Dear Readers, I am certainly getting about a bit on my quest to read through the books on the Wainwright Prize shortlist. This week, I am in Galloway in Scotland with Patrick Laurie, who is exploring the land of his birth as he farms his small herd of Galloway cattle and tries to create habitat to seduce the curlews he remembers from his childhood:
‘My entire family would rush to the kitchen door at night to hear curlews passing between our chimney and the wide, dusty moon.’
But Galloway has been through many changes – there was a rush to plant conifer plantations on the hills, and a later rush to windfarms. Laurie conjures up the sense of walking into one of the ‘forests’ perfectly;
‘Follow tracks into those new forests and you walk in the slot of black gutter’.
The forests brought money, but they also brought destruction;
‘We’ve lost our mountain hares, our black grouse and our eagles as the forests grew. Golden plovers are no more, and now salmon fade into silence. Years pass and the trees become easier to stomach because we can’t remember a time before them’.
Laurie wants to farm in a way that is gentler on the land, though he still wants to be a ‘real’ farmer, not a hobbyist. He wants to buy the local, native cattle because they are superbly adapted to the tussocky grassland:
‘Galloway cows have a particular knack for digesting rough grass. They’re born hungry, and they’ll fatten on feed which many other breeds would refuse to sleep on’.
And furthermore he is attracted to the ‘riggit’ Galloway breed, with its white line along the spine and variety of colours. I’m familiar with the Belted Galloway, which has black hind and forequarters with a white band around its belly, but these riggit cows look tough enough to handle anything that the weather throws at them.
‘Galloways have a long, curly, double coat which can turn away the rain. I watch the water running off their backs and down their sides like a straw raincoat. Their only concession to this weather is to stand with their arses to the wind. They form a corral and the weather breaks upon them as if they were rocks on the shore‘.
But it’s the curlews that Laurie’s mind returns to, again and again.
‘That’s the curlew’s special gift; they’ll wake you to a web of old feelings and it doesn’t matter if they’re not your own. You smile and shudder in one fell swoop, and the day is changed‘.
You can hear their call below.
He waits to see if a pair of the birds who return will nest, and so they do, but even after chicks appear they are quickly taken by predators, usually foxes. Laurie is often tempted to shoot them, but recognises how pointless this is; a new fox will move in to take the territory in a whisper. But he often encounters them;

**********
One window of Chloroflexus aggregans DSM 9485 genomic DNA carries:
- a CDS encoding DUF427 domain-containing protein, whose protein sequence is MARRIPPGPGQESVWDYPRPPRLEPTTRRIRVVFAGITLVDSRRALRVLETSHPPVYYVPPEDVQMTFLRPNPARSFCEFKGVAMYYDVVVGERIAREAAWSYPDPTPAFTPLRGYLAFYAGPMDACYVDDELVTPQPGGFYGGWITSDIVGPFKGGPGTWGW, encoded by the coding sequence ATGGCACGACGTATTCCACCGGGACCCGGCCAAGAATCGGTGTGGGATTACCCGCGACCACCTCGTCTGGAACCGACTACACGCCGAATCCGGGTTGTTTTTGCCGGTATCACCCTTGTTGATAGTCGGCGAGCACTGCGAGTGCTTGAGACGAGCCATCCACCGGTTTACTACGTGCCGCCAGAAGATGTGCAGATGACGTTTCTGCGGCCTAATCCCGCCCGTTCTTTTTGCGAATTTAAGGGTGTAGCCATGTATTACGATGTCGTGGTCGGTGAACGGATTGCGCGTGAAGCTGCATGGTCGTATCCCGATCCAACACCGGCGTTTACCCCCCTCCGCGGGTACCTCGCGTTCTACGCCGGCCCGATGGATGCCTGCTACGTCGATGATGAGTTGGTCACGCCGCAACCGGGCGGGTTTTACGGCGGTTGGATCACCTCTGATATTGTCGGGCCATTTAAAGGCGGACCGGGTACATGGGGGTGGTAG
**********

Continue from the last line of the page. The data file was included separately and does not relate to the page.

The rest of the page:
‘He winds along the tops and only sees me when he is quite close. He freezes. Cold light makes him seem dull and dark, but I know every jammy note in that pelt. There is purple and grey, marmalade and smoke in his mane. He looks to the cattle as if they should have warned him I was here, then drops quietly away into the thickness of deep grass’.
I think what I enjoyed most about this book was the way that Laurie conjures up the quiet moments when he is alone with the cattle, or out on the hills. He has a gift for the telling simile: he imagines a man who has been attacked by one of his cows
‘lying in the long grass with his ribs stoved in like a smashed accordion and grand clouds rolling by without a shrug’.
‘The beasts gather to drink from a deep steel trough and gurgle up threads of drool which blow in the wind like gossamer‘.
‘Listen to a cow eating rushes: it’s a murderous squeak of destruction like the sound of trainers in a squash court‘.
Interwoven with this story of cattle and curlew, of ancient farm machinery brought back to life and local characters with their advice and tales is a personal story of trying to have a child, and the struggle with infertility, the indignities of clinics and the disappointments and sadness. But by the end, the author seems to have come to a kind of peace:
‘I’m drunk on the sight of byre dust swirling in a shaft of sunlight or the rasp of a brush on a granite floor. That kind of pleasure can make the hours sing, and I reach to be better at it because then I belong in the precision of that moment. I never reckoned to find this strength, but it’s a product of deep slowness and patience‘.
This is a beautifully written book, with some sublime moments of observation. It gave me a real sense of the landscape and the creatures of Galloway, of its history and its people. I love to learn something new when I read, and there was much to enjoy here. Recommended.
Photo and Sound Credits
Photo Two by Mike Pennington / CC BY-SA (https://creativecommons.org/licenses/by-sa/2.0)
Curlew call from https://www.xeno-canto.org/583708